A 62-year-old man scheduled to be executed in Arkansas on November 9, 2017 has requested his head be surgically removed and brain examined by an out-of-state medical examiner, according to NBC news. Jack Greene, who has been on death row since 1991, was originally sentenced to death for the murder of a pastor who had accused him of arson. He had also murdered his own brother just days before, NBC states.

The defendant’s attorneys are pleading with the courts and governor to stay the execution because Greene is mentally ill, says NBC. He claims that he has suffered brain injuries and dementia from his treatment during his stay with the Arkansas Department of Corrections. Greene believes a postmortem examination of his brain will confirm this fact.

Greene’s lawyers filed a lawsuit seeking to halt the execution, but a circuit judge dismissed it. NBC also states that Arkansas Governor Asa Hitchinson has read reviews and examinations from mental health doctors and considered Greene’s parole hearing testimonies, determining that Greene is of sound enough mind to understand he is being punished for the murder of the pastor - and competent to the Supreme Court’s standards to be executed.

However, the American Bar Association and two dozen mental health professionals in Arkansas believe Greene to be mentally ill and are urging the Governor to “show mercy”, states NBC. Hutchinson stated he will continue to review any additional facts in the case as the date of execution approaches.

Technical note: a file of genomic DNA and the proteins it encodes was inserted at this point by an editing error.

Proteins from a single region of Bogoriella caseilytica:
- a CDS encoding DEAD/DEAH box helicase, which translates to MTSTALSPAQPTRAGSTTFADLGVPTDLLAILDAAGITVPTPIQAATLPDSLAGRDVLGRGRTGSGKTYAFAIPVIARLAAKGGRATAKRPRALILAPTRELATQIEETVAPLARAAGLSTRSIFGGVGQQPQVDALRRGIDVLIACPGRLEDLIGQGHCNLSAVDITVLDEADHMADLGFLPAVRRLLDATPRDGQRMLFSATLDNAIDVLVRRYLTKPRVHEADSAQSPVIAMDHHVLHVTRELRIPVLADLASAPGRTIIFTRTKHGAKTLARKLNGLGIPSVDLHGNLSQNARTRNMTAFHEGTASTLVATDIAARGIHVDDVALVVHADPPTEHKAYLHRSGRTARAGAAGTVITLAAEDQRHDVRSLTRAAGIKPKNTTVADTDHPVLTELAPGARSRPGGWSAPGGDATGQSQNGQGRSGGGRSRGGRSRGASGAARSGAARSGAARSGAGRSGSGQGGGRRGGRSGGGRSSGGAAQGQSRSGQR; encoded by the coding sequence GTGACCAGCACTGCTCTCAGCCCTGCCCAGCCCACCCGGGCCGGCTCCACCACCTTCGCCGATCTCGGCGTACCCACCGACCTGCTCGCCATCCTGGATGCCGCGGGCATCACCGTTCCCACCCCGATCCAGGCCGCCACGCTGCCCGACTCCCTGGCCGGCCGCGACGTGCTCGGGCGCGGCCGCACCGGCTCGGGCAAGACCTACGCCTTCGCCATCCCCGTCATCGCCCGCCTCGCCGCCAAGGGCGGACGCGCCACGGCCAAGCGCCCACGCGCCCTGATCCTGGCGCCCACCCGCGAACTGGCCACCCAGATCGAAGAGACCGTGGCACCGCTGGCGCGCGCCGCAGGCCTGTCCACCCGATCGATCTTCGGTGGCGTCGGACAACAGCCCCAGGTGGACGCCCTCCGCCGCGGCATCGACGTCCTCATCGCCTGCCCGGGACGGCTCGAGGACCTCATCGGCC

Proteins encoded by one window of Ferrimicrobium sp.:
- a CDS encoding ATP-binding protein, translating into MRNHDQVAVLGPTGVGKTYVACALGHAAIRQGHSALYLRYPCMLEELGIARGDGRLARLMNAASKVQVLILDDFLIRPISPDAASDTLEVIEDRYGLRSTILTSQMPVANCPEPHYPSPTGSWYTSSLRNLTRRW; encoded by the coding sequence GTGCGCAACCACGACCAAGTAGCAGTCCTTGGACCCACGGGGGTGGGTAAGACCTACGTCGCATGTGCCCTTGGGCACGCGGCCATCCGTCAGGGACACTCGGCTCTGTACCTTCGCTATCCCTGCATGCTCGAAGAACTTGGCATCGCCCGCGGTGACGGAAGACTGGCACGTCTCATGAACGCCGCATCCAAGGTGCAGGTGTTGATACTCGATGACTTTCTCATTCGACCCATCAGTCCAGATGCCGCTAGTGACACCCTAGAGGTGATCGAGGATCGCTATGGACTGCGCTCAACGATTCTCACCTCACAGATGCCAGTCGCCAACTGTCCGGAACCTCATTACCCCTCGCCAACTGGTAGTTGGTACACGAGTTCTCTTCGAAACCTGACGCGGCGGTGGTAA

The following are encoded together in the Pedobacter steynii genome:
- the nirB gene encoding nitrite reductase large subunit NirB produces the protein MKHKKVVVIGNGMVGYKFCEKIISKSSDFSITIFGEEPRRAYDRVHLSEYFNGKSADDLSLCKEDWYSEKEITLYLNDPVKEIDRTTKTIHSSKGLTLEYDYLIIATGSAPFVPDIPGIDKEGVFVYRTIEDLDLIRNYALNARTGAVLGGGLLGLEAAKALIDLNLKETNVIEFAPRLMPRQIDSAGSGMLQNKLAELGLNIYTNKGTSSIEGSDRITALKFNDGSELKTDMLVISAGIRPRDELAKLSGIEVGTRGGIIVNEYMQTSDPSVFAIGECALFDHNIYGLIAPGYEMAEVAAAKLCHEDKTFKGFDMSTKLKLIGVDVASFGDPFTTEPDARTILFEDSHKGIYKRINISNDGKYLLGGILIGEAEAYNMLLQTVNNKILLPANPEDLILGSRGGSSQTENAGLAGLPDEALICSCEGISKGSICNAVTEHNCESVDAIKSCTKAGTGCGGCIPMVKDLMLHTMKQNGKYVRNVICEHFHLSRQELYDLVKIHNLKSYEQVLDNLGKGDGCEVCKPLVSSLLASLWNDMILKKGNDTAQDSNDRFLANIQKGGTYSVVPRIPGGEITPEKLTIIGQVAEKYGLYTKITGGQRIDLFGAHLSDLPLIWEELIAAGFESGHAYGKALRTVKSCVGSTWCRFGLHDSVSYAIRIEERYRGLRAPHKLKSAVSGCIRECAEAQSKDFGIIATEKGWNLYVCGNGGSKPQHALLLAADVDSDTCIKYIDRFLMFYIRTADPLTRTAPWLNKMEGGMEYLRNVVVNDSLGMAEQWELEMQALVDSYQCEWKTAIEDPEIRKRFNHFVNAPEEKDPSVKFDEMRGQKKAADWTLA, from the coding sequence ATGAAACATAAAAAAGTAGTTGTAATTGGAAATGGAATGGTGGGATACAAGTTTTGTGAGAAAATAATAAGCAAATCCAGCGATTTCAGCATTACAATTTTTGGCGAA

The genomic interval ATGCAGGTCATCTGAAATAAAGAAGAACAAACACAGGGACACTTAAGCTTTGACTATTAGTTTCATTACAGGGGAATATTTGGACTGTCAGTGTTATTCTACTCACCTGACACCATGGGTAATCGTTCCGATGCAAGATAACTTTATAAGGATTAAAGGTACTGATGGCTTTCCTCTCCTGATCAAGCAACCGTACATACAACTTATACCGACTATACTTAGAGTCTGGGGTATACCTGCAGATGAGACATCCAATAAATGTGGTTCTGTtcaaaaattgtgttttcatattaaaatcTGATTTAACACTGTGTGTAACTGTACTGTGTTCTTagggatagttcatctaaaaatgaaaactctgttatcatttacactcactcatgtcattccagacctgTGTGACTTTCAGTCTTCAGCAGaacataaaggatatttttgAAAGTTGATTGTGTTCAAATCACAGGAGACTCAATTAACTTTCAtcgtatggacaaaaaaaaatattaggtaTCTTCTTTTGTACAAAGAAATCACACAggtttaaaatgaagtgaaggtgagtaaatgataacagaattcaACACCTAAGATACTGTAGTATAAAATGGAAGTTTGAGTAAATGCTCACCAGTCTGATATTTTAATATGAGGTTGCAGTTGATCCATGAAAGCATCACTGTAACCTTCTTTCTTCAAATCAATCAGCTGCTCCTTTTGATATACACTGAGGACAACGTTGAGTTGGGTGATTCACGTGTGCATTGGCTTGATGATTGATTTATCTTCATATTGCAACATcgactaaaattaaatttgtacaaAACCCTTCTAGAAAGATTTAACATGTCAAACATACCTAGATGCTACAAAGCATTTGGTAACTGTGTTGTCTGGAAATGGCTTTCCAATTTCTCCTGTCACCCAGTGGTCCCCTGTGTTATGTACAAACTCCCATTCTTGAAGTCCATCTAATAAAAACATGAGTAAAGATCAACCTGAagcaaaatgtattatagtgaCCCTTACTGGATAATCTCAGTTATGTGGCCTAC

The president of the ABA has stated that though the association does not take a stance on the correctness of capital punishment or dispute Greene’s guilt, it does have “significant concerns” about execution being the correct punishment for Greene due to concerns of mental illness, says NBC.

It is unclear whether Greene’s will may be fulfilled at this time.

Arkansas executed four death row inmates in April of this year, marking the state’s first in almost twelve years, NBC stated. Originally, Arkansas had eight executions scheduled for that month because its supply of midazolam, the lethal injection drug, was about to expire. The state’s courts stopped four of those eight.

Greene was scheduled for execution after a new supply of midazolam was obtained by the prison. The Arkansas Supreme Court did rule that the manufacturer, but not suppliers, of the drug had to be identified, says NBC.